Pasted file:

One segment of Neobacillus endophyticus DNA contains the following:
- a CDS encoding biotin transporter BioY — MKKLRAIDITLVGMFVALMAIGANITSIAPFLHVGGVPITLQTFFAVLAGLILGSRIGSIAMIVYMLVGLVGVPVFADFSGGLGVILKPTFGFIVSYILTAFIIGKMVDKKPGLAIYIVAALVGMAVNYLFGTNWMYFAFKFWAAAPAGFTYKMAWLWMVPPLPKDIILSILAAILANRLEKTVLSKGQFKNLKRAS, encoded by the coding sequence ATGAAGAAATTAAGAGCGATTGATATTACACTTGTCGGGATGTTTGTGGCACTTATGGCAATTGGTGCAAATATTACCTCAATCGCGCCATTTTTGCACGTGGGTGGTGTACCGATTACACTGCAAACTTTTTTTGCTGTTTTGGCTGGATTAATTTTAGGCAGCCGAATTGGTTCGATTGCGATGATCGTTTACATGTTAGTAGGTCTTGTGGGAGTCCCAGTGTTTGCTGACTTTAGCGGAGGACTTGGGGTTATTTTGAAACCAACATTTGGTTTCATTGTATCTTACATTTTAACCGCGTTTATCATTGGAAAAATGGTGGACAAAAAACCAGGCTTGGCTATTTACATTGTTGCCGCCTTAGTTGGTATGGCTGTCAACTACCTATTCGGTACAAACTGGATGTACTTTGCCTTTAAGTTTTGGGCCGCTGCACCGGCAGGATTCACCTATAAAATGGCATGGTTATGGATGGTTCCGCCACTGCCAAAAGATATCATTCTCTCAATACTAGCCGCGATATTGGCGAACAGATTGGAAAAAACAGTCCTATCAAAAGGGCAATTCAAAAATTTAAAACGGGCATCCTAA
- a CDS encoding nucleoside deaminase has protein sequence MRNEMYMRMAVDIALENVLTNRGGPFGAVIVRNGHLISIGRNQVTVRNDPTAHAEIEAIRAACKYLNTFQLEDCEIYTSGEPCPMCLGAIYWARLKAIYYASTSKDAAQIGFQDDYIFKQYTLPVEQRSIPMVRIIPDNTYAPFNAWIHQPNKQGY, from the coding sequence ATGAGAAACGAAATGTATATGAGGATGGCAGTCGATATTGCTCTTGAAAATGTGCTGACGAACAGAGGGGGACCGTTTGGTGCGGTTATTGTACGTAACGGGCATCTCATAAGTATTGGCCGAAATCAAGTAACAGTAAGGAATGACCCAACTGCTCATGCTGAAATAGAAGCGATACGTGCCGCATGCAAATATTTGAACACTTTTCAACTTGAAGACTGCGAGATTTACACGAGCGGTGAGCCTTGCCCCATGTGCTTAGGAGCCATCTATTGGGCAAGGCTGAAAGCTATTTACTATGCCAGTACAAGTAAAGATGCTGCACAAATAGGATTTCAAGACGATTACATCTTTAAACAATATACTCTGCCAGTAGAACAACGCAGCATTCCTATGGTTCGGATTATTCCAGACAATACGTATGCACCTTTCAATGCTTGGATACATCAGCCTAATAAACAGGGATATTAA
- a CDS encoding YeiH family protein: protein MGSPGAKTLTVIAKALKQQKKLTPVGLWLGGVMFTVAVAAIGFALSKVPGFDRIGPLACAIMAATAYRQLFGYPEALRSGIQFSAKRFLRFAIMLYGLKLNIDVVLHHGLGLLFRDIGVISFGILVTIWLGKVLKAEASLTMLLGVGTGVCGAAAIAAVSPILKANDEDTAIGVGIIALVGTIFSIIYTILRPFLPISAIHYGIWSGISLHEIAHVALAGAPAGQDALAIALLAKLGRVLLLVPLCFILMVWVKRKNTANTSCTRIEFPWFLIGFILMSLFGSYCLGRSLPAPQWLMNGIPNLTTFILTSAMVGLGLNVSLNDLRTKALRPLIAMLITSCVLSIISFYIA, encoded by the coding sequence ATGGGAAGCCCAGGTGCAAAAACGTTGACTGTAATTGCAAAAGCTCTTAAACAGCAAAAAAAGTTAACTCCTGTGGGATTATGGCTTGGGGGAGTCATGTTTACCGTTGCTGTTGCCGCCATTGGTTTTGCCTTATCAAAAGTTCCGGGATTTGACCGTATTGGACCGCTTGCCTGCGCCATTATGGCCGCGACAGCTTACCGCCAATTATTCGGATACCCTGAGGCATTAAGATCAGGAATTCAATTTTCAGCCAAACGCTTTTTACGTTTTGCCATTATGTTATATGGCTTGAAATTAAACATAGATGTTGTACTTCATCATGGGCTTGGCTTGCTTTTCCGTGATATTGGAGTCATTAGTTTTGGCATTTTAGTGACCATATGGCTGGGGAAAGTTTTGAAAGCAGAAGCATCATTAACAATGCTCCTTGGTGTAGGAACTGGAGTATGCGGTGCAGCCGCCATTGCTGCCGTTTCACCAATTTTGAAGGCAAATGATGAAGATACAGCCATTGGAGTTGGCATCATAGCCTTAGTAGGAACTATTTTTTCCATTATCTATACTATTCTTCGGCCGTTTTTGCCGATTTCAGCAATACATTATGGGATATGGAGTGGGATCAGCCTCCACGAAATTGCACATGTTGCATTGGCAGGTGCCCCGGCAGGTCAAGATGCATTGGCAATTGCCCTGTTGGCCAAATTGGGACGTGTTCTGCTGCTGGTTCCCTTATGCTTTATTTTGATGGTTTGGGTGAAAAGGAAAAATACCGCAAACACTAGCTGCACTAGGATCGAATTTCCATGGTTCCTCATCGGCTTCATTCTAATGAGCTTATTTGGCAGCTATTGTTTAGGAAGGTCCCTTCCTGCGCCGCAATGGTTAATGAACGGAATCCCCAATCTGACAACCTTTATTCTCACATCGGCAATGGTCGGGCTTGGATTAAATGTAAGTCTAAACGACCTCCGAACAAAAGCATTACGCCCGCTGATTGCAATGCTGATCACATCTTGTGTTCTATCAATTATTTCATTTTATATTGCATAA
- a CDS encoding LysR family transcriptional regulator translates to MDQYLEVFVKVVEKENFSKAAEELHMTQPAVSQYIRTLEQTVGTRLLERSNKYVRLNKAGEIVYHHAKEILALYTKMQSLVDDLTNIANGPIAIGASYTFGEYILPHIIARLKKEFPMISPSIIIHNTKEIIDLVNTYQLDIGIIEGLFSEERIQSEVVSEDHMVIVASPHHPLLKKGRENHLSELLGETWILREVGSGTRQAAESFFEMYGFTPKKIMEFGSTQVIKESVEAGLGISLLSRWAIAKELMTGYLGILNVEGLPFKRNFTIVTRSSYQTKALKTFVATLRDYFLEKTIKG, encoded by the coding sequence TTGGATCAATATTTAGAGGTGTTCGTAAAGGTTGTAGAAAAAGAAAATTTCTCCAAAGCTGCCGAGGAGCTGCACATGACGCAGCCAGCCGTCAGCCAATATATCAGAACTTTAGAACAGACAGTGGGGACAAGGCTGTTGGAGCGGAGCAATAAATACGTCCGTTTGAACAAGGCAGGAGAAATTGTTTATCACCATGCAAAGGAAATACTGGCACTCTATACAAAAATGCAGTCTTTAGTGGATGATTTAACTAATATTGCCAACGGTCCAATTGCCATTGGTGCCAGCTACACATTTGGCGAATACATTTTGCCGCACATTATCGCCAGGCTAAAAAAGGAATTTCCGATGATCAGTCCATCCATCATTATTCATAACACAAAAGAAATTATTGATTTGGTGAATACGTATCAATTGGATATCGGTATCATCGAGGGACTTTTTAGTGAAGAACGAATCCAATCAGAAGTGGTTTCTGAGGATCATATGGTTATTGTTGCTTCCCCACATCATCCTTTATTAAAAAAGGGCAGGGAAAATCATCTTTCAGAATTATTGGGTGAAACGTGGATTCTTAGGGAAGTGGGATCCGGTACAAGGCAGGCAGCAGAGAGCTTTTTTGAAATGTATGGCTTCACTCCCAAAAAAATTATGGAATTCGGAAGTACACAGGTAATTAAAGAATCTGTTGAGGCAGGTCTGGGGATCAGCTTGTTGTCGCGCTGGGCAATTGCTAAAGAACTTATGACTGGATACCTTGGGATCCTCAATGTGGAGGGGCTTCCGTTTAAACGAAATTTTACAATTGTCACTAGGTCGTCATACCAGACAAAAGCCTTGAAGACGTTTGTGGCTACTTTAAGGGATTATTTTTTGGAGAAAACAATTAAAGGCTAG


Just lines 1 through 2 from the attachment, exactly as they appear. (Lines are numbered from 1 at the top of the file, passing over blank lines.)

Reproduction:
One segment of Neobacillus endophyticus DNA contains the following:
- a CDS encoding biotin transporter BioY — MKKLRAIDITLVGMFVALMAIGANITSIAPFLHVGGVPITLQTFFAVLAGLILGSRIGSIAMIVYMLVGLVGVPVFADFSGGLGVILKPTFGFIVSYILTAFIIGKMVDKKPGLAIYIVAALVGMAVNYLFGTNWMYFAFKFWAAAPAGFTYKMAWLWMVPPLPKDIILSILAAILANRLEKTVLSKGQFKNLKRAS, encoded by the coding sequence ATGAAGAAATTAAGAGCGATTGATATTACACTTGTCGGGATGTTTGTGGCACTTATGGCAATTGGTGCAAATATTACCTCAATCGCGCCATTTTTGCACGTGGGTGGTGTACCGATTACACTGCAAACTTTTTTTGCTGTTTTGGCTGGATTAATTTTAGGCAGCCGAATTGGTTCGATTGCGATGATCGTTTACATGTTAGTAGGTCTTGTGGGAGTCCCAGTGTTTGCTGACTTTAGCGGAGGACTTGGGGTTATTTTGAAACCAACATTTGGTTTCATTGTATCTTACATTTTAACCGCGTTTATCATTGGAAAAATGGTGGACAAAAAACCAGGCTTGGCTATTTACATTGTTGCCGCCTTAGTTGGTATGGCTGTCAACTACCTATTCGGTACAAACTGGATGTACTTTGCCTTTAAGTTTTGGGCCGCTGCACCGGCAGGATTCACCTATAAAATGGCATGGTTATGGATGGTTCCGCCACTGCCAAAAGATATCATTCTCTCAATACTAGCCGCGATATTGGCGAACAGATTGGAAAAAACAGTCCTATCAAAAGGGCAATTCAAAAATTTAAAACGGGCATCCTAA